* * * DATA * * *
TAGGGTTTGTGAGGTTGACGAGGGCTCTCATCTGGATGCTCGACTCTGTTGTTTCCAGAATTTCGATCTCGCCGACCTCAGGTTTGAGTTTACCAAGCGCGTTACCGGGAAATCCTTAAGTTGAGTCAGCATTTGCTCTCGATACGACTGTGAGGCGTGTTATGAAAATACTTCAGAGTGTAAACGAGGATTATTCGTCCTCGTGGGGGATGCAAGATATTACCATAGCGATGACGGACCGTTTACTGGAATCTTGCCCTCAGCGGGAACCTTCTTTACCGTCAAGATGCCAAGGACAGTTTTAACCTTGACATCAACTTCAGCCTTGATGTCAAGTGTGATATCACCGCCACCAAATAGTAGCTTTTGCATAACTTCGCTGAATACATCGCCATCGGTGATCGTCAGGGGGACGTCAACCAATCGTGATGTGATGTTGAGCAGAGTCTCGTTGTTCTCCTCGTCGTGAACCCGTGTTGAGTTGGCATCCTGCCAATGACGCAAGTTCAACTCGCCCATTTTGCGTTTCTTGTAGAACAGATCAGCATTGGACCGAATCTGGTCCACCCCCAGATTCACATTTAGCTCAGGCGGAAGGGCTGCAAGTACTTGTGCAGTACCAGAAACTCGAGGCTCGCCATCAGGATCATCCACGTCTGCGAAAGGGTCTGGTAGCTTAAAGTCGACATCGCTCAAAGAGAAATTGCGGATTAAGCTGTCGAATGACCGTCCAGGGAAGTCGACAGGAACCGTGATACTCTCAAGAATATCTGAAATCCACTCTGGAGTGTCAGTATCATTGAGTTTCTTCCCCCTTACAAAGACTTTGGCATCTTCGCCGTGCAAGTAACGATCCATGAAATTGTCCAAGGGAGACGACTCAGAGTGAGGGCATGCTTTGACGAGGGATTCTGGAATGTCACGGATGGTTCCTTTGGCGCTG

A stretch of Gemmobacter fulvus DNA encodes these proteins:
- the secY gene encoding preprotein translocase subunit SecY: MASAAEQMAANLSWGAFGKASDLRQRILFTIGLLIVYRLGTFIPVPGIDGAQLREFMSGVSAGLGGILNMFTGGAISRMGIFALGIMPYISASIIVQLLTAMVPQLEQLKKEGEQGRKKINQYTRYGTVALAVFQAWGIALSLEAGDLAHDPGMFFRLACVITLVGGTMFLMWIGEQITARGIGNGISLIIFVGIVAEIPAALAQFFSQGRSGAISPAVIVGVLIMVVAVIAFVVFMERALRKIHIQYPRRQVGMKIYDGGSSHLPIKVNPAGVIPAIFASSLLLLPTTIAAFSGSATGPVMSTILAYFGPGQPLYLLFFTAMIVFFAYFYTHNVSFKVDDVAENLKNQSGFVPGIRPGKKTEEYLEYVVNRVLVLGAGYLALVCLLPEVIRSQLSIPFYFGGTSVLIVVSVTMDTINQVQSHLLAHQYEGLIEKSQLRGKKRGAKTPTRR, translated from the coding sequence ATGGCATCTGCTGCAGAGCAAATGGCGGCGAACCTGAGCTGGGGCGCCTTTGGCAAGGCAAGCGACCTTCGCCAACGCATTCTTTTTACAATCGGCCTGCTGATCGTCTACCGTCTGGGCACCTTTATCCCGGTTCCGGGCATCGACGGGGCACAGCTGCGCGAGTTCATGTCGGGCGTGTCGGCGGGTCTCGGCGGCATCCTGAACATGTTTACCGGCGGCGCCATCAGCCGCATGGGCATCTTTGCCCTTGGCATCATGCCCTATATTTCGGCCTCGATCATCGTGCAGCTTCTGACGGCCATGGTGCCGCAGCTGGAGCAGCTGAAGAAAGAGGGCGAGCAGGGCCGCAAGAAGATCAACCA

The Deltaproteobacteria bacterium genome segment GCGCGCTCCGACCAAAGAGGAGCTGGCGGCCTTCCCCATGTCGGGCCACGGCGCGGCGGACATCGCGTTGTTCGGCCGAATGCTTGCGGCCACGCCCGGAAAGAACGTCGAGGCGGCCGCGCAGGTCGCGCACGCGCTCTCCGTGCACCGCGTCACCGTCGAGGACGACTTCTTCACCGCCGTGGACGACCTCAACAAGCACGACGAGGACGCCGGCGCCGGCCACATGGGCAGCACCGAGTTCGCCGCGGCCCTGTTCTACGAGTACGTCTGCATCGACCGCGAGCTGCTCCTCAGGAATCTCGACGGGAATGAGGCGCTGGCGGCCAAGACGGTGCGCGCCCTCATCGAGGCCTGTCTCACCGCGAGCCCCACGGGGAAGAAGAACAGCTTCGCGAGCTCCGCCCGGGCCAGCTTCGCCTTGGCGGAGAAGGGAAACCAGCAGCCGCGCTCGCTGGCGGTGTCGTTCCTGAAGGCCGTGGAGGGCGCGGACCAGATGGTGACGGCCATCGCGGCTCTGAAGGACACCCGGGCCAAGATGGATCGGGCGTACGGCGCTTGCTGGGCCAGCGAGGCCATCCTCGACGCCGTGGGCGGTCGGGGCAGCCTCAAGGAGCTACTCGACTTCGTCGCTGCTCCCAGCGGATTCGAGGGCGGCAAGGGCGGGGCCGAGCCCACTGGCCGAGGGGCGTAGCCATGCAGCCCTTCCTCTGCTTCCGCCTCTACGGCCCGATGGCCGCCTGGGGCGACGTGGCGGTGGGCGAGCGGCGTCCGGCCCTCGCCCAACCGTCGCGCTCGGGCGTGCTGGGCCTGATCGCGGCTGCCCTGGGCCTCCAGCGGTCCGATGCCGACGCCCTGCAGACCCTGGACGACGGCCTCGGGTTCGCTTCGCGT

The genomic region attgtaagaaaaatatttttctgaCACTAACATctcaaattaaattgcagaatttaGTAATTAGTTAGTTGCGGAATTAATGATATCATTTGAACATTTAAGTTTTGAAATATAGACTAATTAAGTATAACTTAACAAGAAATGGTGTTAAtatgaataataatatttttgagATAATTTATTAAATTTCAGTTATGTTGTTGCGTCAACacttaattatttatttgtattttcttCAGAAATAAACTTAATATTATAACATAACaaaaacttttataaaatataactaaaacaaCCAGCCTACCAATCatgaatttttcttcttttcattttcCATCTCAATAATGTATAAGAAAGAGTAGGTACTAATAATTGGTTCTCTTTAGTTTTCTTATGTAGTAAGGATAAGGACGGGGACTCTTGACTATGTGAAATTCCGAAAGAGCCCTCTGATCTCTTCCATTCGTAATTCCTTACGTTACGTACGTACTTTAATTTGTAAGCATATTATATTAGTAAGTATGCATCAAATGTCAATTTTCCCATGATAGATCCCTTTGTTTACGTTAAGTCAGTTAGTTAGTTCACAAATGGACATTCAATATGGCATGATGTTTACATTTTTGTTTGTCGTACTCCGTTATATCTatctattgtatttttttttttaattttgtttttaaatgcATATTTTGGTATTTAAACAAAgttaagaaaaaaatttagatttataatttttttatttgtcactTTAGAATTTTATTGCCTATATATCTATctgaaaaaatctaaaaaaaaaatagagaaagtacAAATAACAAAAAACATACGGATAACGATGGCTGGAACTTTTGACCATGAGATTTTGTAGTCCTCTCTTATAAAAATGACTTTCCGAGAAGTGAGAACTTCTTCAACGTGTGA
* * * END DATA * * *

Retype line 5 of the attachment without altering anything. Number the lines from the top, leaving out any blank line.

The genomic region attgtaagaaaaatatttttctgaCACTAACATctcaaattaaattgcagaatttaGTAATTAGTTAGTTGCGGAATTAATGATATCATTTGAACATTTAAGTTTTGAAATATAGACTAATTAAGTATAACTTAACAAGAAATGGTGTTAAtatgaataataatatttttgagATAATTTATTAAATTTCAGTTATGTTGTTGCGTCAACacttaattatttatttgtattttcttCAGAAATAAACTTAATATTATAACATAACaaaaacttttataaaatataactaaaacaaCCAGCCTACCAATCatgaatttttcttcttttcattttcCATCTCAATAATGTATAAGAAAGAGTAGGTACTAATAATTGGTTCTCTTTAGTTTTCTTATGTAGTAAGGATAAGGACGGGGACTCTTGACTATGTGAAATTCCGAAAGAGCCCTCTGATCTCTTCCATTCGTAATTCCTTACGTTACGTACGTACTTTAATTTGTAAGCATATTATATTAGTAAGTATGCATCAAATGTCAATTTTCCCATGATAGATCCCTTTGTTTACGTTAAGTCAGTTAGTTAGTTCACAAATGGACATTCAATATGGCATGATGTTTACATTTTTGTTTGTCGTACTCCGTTATATCTatctattgtatttttttttttaattttgtttttaaatgcATATTTTGGTATTTAAACAAAgttaagaaaaaaatttagatttataatttttttatttgtcactTTAGAATTTTATTGCCTATATATCTATctgaaaaaatctaaaaaaaaaatagagaaagtacAAATAACAAAAAACATACGGATAACGATGGCTGGAACTTTTGACCATGAGATTTTGTAGTCCTCTCTTATAAAAATGACTTTCCGAGAAGTGAGAACTTCTTCAACGTGTGA